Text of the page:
They are also partnering with Edgewood College, Wisconsin Public Television and the Lakeshore Nature Preserve to reach students and the public. The planned projects include a new informational "water walk" along the Lake Mendota shore, a series of television programs, and hands-on research opportunities for undergraduates interested in sustainability.
The project is already bringing together a broad base of researchers who span many campus boundaries and whose expertise runs the gamut from the natural and social sciences to engineering. Of the five co-investigators, Kucharik and Rissman are part of the College of Agricultural and Life Sciences; Monica Turner, professor of zoology, and Stephen Carpenter, director of the UW-Madison Center for Limnology, hail from the College of Letters & Science; and Steven Loheide is a professor of civil and environmental engineering in the College of Engineering. Most of the investigators are also affiliated with the Nelson Institute for Environmental Studies.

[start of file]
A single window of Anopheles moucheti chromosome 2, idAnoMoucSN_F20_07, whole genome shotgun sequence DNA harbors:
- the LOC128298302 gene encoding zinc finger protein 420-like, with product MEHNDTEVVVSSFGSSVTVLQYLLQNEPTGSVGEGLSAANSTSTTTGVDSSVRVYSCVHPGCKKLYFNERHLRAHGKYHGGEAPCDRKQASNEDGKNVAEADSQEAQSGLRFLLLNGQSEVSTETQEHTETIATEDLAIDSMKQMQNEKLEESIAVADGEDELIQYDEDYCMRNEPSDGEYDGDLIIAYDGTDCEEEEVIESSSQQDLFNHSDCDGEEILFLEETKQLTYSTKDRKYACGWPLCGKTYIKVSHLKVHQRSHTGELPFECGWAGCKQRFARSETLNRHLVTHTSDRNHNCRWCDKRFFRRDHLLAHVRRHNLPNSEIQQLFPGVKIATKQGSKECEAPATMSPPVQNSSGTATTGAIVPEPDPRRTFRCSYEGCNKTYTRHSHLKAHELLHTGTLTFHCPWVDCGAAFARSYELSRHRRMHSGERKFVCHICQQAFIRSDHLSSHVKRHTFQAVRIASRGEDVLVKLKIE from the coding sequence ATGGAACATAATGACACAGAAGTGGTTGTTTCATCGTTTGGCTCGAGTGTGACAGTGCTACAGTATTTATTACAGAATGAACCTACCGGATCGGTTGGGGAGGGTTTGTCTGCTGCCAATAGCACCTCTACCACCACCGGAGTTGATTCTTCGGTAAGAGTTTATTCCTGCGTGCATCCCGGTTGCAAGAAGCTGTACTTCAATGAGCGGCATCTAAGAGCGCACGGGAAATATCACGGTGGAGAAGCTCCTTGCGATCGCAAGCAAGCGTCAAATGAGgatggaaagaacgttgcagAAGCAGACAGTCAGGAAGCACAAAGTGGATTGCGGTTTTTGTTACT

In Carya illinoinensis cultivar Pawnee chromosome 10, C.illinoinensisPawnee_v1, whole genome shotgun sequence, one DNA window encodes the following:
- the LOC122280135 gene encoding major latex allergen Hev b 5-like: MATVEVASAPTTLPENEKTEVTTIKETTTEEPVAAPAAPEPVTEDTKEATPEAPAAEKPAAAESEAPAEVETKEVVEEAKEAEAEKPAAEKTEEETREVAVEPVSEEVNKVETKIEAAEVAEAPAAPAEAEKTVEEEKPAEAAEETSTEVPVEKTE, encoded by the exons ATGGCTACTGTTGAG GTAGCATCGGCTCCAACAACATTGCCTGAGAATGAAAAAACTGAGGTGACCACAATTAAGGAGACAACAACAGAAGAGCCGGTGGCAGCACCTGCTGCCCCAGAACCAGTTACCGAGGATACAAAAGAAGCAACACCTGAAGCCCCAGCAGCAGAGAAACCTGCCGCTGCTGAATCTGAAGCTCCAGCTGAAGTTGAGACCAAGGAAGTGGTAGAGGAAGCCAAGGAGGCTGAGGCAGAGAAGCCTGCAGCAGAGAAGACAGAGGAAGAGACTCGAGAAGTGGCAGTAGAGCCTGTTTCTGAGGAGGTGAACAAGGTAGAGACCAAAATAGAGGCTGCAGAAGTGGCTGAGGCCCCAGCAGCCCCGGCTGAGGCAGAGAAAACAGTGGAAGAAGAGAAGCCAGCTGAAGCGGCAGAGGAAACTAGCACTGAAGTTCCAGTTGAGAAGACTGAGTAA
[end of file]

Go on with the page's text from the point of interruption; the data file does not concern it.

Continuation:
"This is a new way of doing things, and UW is really well positioned because of the expertise we have on campus. There are no barriers between colleges," Kucharik says. "We hope to develop the tools needed to manage water resources in the built and natural environments in a way that balances social, economic and environmental considerations and enables future generations to do the same."
Ultimately, he hopes, their findings will be applicable to other urban water systems such as the western Milwaukee-eastern Waukesha County corridor, which is studded with lakes and is undergoing rapid development. But for now, the focus is on the Yahara watershed.
"As a scientist, I want to help solve the problems here. That's why we want to do this," says Kucharik, who himself lives near Token Creek. "But when it's your home territory, it takes on even more meaning."
|Contact: Chris Kucharik|
University of Wisconsin-Madison